That is the most retarded thing I have ever heard. Dealer MAKE money on warranty claims, as long as Mazda does not reject the claim after they examine the defective part. I am a Mazda dealer, and I see the financial reports for the service department.
This is the way it works: John Q Customer come in with an issue with his CX-7. It's a CEL. The tech plugs the car into the computer, and the computer says what the code is. This case, it is a gas cap. The tech then tests the fuel filler area with a series of vacuum tests to ensure that the gas cap is properly sealed. If the test shows a leak in the gas cap, the cap is replaced, if the cap shows no leak, and there are no other signs of a leak, the code is reset. If there is nothing to show that there was a problem, the tech cannot fix anything. This CEL is reported to Mazda, and Mazda pays the Mazda dealer for the work. If the cap needed to be replaced, the dealer sends back the faulty gas cap, as well as the diagnostic test the showed a faulty gas cap, and the dealer then gets paid for the work.
One would be stupid to think Mazda dealers lose money to do warranty work. Every dealer gets paid by the manufacturer to do work. The only one who loses money is the manufacturer. Dealers are privately owned and operated, and do not operate under direct control of the manufacturer, Mazda North American Operations.
Service departments DO make more money on regular repairs that are no longer under warranty, because they get retail value, and full labor charges. Dealers would prefer to do that type of work, because it is more profitable, however, you need to keep your new car service customers happy, or else you will not see them in the future. As long as the service department does that, they will continue to be profitable.
#748 of 811 Re: CR [aviboy97]
Nov 07, 2007 (12:28 pm)
If anything, the warranty work is also a way for the dealer to make MORE money by cheating Mazda, just the same way body shops cheat insurance companies by claiming reimbursement for work they didn't perform.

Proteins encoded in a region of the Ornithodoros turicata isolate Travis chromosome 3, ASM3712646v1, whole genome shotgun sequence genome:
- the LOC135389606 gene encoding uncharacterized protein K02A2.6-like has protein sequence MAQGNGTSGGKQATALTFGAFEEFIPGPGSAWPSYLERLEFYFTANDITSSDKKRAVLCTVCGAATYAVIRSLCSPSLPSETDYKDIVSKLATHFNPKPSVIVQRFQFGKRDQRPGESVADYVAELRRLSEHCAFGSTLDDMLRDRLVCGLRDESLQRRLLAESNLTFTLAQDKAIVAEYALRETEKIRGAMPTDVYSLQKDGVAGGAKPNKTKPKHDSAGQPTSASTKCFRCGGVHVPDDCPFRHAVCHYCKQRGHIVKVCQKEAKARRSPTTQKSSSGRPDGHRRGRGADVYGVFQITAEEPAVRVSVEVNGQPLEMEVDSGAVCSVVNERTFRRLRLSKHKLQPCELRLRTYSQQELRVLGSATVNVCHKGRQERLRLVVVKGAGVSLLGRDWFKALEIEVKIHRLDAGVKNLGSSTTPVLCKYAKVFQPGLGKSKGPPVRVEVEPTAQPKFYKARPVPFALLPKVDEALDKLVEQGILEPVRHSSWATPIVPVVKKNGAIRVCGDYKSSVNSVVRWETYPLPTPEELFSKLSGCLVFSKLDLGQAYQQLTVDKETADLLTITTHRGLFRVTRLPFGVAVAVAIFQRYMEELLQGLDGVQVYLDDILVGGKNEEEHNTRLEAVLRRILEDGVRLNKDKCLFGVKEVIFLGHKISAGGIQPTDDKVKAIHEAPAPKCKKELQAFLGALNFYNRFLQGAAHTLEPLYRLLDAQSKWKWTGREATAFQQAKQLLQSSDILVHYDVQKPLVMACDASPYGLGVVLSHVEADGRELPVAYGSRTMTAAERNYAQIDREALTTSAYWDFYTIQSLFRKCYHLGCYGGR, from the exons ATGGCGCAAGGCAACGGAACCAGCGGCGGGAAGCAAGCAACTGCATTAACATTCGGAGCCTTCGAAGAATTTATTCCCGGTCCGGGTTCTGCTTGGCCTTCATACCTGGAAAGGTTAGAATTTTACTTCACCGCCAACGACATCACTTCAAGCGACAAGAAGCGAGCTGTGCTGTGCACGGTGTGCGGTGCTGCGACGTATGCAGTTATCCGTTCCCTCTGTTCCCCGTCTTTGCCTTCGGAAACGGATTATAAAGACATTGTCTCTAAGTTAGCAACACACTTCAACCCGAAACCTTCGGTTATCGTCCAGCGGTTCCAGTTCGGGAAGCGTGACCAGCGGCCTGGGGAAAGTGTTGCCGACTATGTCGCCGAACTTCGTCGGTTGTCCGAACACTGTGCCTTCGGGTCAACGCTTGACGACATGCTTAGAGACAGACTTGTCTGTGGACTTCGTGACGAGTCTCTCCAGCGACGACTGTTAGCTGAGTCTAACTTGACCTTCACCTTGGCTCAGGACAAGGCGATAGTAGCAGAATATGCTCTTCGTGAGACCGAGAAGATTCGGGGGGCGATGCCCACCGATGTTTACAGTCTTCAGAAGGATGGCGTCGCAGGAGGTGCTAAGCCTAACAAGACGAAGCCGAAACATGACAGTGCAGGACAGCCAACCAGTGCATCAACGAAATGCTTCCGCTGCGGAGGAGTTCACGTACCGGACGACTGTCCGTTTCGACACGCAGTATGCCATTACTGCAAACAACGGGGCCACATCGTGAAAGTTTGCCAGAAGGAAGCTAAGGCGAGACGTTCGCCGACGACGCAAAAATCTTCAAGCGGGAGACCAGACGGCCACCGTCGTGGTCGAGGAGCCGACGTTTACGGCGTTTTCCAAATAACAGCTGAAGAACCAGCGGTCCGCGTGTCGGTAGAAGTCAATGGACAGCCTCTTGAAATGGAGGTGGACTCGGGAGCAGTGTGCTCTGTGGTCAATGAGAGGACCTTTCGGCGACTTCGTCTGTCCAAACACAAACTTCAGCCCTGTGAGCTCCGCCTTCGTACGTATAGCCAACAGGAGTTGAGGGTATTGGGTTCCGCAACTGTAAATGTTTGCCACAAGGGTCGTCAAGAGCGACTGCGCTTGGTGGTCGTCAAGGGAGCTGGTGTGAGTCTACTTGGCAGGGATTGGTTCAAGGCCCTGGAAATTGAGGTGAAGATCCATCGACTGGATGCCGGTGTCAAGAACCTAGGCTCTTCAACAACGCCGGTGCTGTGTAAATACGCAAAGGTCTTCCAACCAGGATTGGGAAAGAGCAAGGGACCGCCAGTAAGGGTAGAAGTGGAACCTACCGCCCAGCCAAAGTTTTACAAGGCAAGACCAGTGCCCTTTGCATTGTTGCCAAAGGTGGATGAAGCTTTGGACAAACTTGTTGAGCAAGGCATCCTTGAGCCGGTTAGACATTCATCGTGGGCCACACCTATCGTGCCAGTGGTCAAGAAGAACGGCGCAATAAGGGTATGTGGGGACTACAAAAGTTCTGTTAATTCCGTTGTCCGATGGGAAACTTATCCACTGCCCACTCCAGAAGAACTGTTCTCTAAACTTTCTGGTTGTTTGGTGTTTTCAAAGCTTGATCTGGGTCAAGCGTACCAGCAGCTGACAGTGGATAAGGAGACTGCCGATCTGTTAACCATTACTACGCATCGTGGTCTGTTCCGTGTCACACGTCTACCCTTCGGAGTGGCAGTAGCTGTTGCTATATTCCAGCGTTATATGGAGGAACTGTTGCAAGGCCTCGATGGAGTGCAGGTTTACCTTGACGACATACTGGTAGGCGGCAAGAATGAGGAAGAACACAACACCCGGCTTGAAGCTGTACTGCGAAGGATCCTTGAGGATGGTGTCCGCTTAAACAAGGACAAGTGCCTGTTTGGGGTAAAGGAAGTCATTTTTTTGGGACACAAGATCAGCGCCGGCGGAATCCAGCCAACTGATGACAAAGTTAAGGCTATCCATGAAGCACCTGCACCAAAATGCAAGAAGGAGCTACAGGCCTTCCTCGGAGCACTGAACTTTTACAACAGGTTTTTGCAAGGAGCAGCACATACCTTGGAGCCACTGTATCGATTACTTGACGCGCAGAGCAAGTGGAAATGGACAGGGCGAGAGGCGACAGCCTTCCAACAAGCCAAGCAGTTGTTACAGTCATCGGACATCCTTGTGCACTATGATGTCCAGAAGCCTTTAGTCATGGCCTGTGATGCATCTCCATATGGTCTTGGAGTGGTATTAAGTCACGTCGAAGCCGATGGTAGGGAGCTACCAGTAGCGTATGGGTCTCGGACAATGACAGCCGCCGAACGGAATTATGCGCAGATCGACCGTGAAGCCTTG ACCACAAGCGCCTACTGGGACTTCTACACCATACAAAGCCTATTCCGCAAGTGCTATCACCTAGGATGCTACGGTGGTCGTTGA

I'm pretty sure my dealer billed Mazda for a new gas cap when in reality all they did was try to file the threads down so it would work. As aviboy said, things like this affect how I will view this particular dealer's honesty if I ever go back their for other work, either under warranty or post-warranty...
#749 of 811 Re: CR [aviboy97]
Nov 07, 2007 (5:19 pm)
semantics - if you have 10 available bays and all the jobs are identical but they are all warranty jobs - do you make the same money you would if they were the same identical jobs not under warranty? NO! ergo you lose money! that is my point... as well as not all dealer service departments are equally honest - integrity is something that is always in question when dealing with auto service depts dealers or other... don't be so sensitive just because you are a dealer but you made my point for me... you make less on a warranty job when the manufacturer pays you... if you make less on the job - i beleive it is akin to losing money... something nobody likes to do - anyway your wisdom is refreshing... thanks!
#750 of 811 Re: CR [carlitos92]
Nov 07, 2007 (5:28 pm)
also - if the tech is wrong - parts can be replaced all day under warranty - doesn't mean that the problem is fixed...
#751 of 811 Re: CR [somedai1]
Nov 07, 2007 (6:46 pm)
Not semantics. Perhaps you missed his point: though the profit margin may be higher on non-warranty repairs, there is little benefit to the dealer in agitating a new owner who may come back for all that retail-priced service later on, after the warranty is up. The incentive to make that new owner think a service department is incapable or uncaring is non-existent, and any increased profits on retail work likely aren't worth the risk. And making less profit is NOT akin to losing money. Correct me if I'm wrong, aviboy - but having wheels in bays counts. Having empty bays isn't good for anything.
Yes, sucky service departments exist (I know - I've got one that I don't go to anymore) but as a rule, there is no motivation for most dealers to tick off their future livelihood.